In Situ Modification of Desalination Membranes for Improved Performance

Katie Baransi Karkaby, Wolfson Department of Chemical Engineering, Technion, Haifa, Israel
Maria Bass, Wolfson Department Of Chemical Engineering, Technion, Haifa, Israel
Viatcheslav Freger, Wolfson Department Of Chemical Engineering, Technion, Haifa, Israel

Nanofiltration (NF) and reverse osmosis (RO) are widely used today for desalination and water treatment. In these membranes nanoscale defects and non-uniformities of the top polyamide layer may reduce overall selectivity. This study examines “caulking” such defects via concentration polarization-enhanced graft-polymerization and tuning selectivity - by filtering the solution of appropriate monomers and initiators through the membrane.1,2 A novel improvement of this technique reported here is based on addition of a surfactant to the reactive solution, which appears to enhance polarization (via solubilisation of monomer in surfactant micelles) and adherence of graft-polymer to the membrane surface, which facilitates grafting and reduces monomer consumption.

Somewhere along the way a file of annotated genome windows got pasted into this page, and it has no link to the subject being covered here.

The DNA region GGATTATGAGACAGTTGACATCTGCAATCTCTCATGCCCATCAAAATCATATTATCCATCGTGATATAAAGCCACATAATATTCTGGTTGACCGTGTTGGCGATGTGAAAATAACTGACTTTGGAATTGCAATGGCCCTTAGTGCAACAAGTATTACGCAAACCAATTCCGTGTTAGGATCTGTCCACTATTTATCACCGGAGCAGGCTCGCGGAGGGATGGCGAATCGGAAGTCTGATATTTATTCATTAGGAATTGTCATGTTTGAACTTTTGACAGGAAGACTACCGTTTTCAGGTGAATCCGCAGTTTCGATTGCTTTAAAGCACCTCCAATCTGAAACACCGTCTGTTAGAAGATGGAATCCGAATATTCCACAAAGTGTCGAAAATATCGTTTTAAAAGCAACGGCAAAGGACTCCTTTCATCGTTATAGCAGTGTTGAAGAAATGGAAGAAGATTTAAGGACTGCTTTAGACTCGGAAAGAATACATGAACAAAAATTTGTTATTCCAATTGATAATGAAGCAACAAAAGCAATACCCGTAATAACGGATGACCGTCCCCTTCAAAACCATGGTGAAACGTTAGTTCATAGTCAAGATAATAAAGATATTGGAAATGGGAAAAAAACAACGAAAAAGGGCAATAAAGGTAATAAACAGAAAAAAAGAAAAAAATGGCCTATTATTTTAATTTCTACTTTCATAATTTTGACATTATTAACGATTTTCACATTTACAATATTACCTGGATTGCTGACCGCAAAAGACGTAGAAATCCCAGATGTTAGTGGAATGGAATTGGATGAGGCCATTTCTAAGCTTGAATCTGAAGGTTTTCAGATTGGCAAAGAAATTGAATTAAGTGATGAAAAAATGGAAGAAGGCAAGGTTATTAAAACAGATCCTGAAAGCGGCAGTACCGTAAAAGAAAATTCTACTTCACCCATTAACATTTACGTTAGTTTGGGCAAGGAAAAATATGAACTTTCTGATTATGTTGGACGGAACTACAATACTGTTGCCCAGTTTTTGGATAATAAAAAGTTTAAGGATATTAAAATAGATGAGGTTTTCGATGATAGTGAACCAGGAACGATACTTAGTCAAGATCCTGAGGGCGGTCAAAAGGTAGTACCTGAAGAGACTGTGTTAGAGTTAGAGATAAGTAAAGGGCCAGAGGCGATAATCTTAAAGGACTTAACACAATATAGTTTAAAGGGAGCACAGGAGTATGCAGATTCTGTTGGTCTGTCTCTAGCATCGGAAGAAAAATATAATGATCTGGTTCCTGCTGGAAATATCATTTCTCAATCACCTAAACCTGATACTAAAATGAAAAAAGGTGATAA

The effect was particularly notable for a hydrophobic monomer glycidyl methacrylate (GMA) combined with a non-ionic surfactant. Surface characterization by ATR-FTIR, HR-SEM and contact angle indicated a significantly increased degree of grafting and uniformity of the coating, compared to a procedure with no surfactant added. Modified ESPA1-2521 elements had permeability comparable to commercial BWRO elements with enhanced rejection of boric acid and representative endocrine-disrupting contaminants (EDCs) compared to their rejection before modification.

The procedure was however less suitable for grafting hydrophilic zwitter-ionic polymers, which has the potential to improve resistance to fouling. For grafting of a zwitter-ionic polymer along with GMA for imparting membrane with both selectivity and antifouling properties, we are currently exploring a two-step procedure whereby GMA with added surfactant is grafted first and zwitter-ionic polymer is added on top of the poly-GMA. Tests of performance, fouling with humic acid, and surface characterization of modified membranes are underway and will be reported

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